What is Lockout/Tagout?

Source: Pichit Boonhaud - 123RF

Many stories SUN News reports on involve lockout/tagout issues and the penalties accrued for the violation of this practice.

The OSHA standard for The Control of Hazardous Energy (Lockout/Tagout), Title 29 Code of Federal Regulations (CFR) Part 1910.147, addresses the practices and procedures necessary to disable machinery or equipment, thereby preventing the release of hazardous energy while employees perform servicing and maintenance activities.

The standard outlines measures for controlling hazardous energies—electrical, mechanical, hydraulic, pneumatic, chemical, thermal, and other energy sources.

In addition, 29 CFR 1910.333 sets forth requirements to protect employees working on electric circuits and equipment.

This section requires workers to use safe work practices, including lockout and tagging procedures. These provisions apply when employees are exposed to electrical hazards while working on, near, or with conductors or systems that use electric energy.

Each year workers are killed, body parts are crushed, and others lose fingers, hands, arms.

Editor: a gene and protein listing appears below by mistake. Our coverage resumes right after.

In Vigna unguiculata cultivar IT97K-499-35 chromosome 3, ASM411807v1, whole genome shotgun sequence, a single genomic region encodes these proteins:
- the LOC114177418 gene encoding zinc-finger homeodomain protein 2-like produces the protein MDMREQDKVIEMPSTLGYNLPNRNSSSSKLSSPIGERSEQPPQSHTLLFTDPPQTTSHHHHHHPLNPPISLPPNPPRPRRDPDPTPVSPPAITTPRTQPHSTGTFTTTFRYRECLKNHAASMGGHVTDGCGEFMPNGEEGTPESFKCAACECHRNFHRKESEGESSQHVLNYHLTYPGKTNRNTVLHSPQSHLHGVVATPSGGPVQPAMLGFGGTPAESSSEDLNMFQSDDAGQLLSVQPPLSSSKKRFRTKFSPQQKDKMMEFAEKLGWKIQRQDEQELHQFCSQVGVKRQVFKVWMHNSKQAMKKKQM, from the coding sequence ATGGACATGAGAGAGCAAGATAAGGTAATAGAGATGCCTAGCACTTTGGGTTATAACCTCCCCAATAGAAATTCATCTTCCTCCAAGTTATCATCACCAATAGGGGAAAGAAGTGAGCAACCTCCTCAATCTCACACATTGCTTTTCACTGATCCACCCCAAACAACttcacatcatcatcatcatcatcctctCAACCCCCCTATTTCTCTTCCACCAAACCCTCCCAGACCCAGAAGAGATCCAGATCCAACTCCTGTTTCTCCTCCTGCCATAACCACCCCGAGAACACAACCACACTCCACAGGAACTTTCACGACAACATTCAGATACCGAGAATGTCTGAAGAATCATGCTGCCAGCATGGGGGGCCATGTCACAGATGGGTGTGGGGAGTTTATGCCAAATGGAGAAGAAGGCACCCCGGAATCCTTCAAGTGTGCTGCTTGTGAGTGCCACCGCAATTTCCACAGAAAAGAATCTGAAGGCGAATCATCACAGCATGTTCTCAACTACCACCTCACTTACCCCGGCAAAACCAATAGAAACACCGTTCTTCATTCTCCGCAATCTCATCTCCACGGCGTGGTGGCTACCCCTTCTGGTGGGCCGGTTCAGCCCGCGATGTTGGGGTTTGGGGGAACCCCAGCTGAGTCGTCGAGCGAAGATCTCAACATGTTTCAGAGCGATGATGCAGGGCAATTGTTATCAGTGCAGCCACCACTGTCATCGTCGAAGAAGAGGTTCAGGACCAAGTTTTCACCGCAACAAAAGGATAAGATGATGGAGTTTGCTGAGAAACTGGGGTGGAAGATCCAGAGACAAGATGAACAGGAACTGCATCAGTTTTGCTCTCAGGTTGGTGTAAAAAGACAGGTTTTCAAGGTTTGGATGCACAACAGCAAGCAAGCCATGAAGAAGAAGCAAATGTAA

For example, in just two years in California (2005 and 2006) there were 9 fatalities and 113 amputations.

Why do accidents happen?

Some common reasons include:

  • All hazardous energy sources were not de-energized and controlled;
  • Equipment was not locked out or tag out after powering off;
  • Did not actually think through the steps of the energy control before starting work;
  • Inadequate or no training; and
  • Taking shortcuts .

According to OSHA, compliance with the lockout/ tagout standard prevents an estimated 120 fatalities and 50,000 injuries each year. Workers injured on the job from exposure to hazardous energy lose an average of 24 workdays for recuperation.

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